Almost 800 prisoners have been pardoned in Cuba in response to a call from Pope Francis for world leaders to consider granting inmates amnesty.
In a front-page statement in the state-run newspaper, Granma, officials announced that 787 inmates, including women, young people and the sick, would get their freedom.
The statement indicated that the crimes for which the inmates were serving time, their conduct while fulfilling their sentences, and the time already served were taken into consideration in deciding who would go free. Prisoners convicted of murder, homicide, corrupting minors, rape, drug trafficking and other “extremely dangerous” crimes were excluded.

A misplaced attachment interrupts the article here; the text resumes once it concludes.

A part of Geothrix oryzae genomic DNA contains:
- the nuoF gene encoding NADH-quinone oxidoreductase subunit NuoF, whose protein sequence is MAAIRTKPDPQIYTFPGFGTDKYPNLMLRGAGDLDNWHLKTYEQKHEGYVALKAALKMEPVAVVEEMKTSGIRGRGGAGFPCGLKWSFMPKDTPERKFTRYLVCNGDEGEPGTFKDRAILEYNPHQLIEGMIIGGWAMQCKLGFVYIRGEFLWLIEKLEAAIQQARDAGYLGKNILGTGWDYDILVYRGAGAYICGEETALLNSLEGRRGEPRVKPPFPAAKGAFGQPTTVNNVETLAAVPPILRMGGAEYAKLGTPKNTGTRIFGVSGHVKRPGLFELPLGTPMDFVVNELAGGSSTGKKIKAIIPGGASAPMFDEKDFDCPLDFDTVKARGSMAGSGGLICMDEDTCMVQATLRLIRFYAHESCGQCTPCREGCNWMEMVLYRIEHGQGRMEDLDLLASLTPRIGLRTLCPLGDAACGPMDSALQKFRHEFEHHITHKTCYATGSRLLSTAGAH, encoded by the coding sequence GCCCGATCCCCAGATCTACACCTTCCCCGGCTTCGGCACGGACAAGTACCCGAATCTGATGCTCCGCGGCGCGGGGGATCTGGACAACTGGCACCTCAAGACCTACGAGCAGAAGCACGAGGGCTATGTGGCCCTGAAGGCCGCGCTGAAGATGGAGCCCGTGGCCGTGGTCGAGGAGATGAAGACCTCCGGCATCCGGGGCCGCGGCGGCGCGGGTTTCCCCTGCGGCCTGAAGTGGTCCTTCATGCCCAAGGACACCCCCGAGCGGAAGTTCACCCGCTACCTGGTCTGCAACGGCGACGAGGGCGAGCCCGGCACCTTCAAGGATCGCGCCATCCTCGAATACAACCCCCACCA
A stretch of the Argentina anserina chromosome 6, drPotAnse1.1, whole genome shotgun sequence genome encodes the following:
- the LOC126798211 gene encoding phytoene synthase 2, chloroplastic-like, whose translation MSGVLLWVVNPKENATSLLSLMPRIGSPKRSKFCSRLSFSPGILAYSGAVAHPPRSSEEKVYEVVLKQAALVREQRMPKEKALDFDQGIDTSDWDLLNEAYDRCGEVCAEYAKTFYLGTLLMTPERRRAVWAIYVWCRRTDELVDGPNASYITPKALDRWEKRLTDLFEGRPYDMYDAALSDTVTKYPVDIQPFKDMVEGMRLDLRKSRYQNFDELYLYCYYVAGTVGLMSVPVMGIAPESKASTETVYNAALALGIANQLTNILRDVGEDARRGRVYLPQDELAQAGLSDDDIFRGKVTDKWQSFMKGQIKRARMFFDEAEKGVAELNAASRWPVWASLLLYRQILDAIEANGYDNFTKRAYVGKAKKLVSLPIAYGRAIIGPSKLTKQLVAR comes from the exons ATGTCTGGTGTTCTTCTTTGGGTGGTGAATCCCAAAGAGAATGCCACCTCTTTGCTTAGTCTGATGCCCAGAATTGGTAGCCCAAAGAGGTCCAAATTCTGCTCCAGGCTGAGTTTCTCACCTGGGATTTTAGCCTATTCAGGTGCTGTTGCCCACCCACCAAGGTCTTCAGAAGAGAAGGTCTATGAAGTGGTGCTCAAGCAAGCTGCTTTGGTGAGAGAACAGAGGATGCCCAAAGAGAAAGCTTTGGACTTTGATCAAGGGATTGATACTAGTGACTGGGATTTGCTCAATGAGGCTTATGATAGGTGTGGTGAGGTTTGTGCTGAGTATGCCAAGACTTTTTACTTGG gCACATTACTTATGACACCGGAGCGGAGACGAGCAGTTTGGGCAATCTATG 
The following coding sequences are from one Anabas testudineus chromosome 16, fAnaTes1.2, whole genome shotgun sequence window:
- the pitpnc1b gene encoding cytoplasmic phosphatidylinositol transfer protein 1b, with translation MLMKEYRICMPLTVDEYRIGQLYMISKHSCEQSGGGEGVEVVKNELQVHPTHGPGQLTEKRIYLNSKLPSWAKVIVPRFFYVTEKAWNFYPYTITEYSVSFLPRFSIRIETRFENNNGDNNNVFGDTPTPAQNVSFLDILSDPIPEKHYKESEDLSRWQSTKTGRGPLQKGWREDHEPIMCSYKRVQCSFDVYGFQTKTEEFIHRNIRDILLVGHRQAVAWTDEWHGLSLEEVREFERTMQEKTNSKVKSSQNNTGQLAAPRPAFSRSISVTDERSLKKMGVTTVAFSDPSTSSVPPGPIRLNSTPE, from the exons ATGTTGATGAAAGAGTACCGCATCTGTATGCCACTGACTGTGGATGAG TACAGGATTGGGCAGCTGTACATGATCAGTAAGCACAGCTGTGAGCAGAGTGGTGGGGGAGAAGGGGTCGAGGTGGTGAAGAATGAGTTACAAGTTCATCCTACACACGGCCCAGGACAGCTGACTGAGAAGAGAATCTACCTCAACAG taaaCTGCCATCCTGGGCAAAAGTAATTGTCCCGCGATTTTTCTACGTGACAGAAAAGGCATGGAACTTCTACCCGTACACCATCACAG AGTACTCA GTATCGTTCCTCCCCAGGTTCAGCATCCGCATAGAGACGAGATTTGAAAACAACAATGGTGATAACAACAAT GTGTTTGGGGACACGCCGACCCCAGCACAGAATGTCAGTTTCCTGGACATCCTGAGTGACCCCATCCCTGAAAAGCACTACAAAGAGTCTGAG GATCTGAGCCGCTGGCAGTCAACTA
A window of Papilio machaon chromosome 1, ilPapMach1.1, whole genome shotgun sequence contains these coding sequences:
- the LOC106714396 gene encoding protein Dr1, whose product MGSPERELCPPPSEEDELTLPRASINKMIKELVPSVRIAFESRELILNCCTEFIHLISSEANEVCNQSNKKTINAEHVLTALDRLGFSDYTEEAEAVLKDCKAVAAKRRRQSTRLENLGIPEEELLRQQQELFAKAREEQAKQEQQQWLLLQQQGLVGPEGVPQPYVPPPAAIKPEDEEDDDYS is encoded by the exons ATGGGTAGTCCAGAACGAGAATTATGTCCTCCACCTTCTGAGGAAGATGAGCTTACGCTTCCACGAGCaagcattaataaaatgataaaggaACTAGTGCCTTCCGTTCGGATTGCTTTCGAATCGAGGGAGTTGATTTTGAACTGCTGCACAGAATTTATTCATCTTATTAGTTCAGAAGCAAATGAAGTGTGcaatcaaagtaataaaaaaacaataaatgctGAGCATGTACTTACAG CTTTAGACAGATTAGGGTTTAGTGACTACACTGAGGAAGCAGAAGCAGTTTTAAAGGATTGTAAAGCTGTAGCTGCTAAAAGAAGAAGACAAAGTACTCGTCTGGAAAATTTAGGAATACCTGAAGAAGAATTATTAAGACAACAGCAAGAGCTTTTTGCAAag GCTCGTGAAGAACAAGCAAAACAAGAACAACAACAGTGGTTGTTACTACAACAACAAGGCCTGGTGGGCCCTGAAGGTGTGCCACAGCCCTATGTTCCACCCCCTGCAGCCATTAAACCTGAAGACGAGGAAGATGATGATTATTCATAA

Cuba’s Council of State, which is led by President Raul Castro, issued the pardons “in response to the call by Pope Francis to heads of state in the Holy Year of Mercy”. Last December, in declaring the year of the Jubilee, Pope Francis called on world leaders to improve prison conditions for inmates and consider granting them amnesty.
Cuba released 3,522 prisoners in September last year, ahead of a visit by the Pope, as “a goodwill gesture”.